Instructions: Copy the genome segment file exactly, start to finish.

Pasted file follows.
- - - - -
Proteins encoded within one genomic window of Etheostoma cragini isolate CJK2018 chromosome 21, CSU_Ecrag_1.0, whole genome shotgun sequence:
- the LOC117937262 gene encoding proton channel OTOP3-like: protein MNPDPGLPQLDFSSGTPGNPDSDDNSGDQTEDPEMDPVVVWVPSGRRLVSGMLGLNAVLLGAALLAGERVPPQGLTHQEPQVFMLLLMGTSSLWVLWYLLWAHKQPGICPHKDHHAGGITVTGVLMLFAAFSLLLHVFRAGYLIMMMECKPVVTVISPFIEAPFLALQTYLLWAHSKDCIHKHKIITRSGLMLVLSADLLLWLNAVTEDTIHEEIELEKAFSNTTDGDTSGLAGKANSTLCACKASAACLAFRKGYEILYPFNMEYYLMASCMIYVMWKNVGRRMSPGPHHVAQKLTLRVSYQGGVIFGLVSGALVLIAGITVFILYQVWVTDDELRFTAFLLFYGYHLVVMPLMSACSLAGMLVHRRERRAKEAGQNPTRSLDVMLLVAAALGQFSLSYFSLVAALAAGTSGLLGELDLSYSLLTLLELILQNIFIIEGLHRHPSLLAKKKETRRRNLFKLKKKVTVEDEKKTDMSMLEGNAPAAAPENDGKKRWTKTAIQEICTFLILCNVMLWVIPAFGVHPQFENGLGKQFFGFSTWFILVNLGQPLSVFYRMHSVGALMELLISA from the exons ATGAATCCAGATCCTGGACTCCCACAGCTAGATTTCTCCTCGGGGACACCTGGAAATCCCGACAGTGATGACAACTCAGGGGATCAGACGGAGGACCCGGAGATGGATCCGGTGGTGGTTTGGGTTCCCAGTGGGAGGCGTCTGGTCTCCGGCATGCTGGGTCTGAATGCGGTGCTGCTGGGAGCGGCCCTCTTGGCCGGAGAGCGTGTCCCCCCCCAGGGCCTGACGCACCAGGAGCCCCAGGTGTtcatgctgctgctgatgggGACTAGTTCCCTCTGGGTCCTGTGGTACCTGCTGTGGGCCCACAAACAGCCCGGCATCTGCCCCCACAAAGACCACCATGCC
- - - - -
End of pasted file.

Proteins encoded within one genomic window of Etheostoma cragini isolate CJK2018 chromosome 21, CSU_Ecrag_1.0, whole genome shotgun sequence:
- the LOC117937262 gene encoding proton channel OTOP3-like: protein MNPDPGLPQLDFSSGTPGNPDSDDNSGDQTEDPEMDPVVVWVPSGRRLVSGMLGLNAVLLGAALLAGERVPPQGLTHQEPQVFMLLLMGTSSLWVLWYLLWAHKQPGICPHKDHHAGGITVTGVLMLFAAFSLLLHVFRAGYLIMMMECKPVVTVISPFIEAPFLALQTYLLWAHSKDCIHKHKIITRSGLMLVLSADLLLWLNAVTEDTIHEEIELEKAFSNTTDGDTSGLAGKANSTLCACKASAACLAFRKGYEILYPFNMEYYLMASCMIYVMWKNVGRRMSPGPHHVAQKLTLRVSYQGGVIFGLVSGALVLIAGITVFILYQVWVTDDELRFTAFLLFYGYHLVVMPLMSACSLAGMLVHRRERRAKEAGQNPTRSLDVMLLVAAALGQFSLSYFSLVAALAAGTSGLLGELDLSYSLLTLLELILQNIFIIEGLHRHPSLLAKKKETRRRNLFKLKKKVTVEDEKKTDMSMLEGNAPAAAPENDGKKRWTKTAIQEICTFLILCNVMLWVIPAFGVHPQFENGLGKQFFGFSTWFILVNLGQPLSVFYRMHSVGALMELLISA from the exons ATGAATCCAGATCCTGGACTCCCACAGCTAGATTTCTCCTCGGGGACACCTGGAAATCCCGACAGTGATGACAACTCAGGGGATCAGACGGAGGACCCGGAGATGGATCCGGTGGTGGTTTGGGTTCCCAGTGGGAGGCGTCTGGTCTCCGGCATGCTGGGTCTGAATGCGGTGCTGCTGGGAGCGGCCCTCTTGGCCGGAGAGCGTGTCCCCCCCCAGGGCCTGACGCACCAGGAGCCCCAGGTGTtcatgctgctgctgatgggGACTAGTTCCCTCTGGGTCCTGTGGTACCTGCTGTGGGCCCACAAACAGCCCGGCATCTGCCCCCACAAAGACCACCATGCC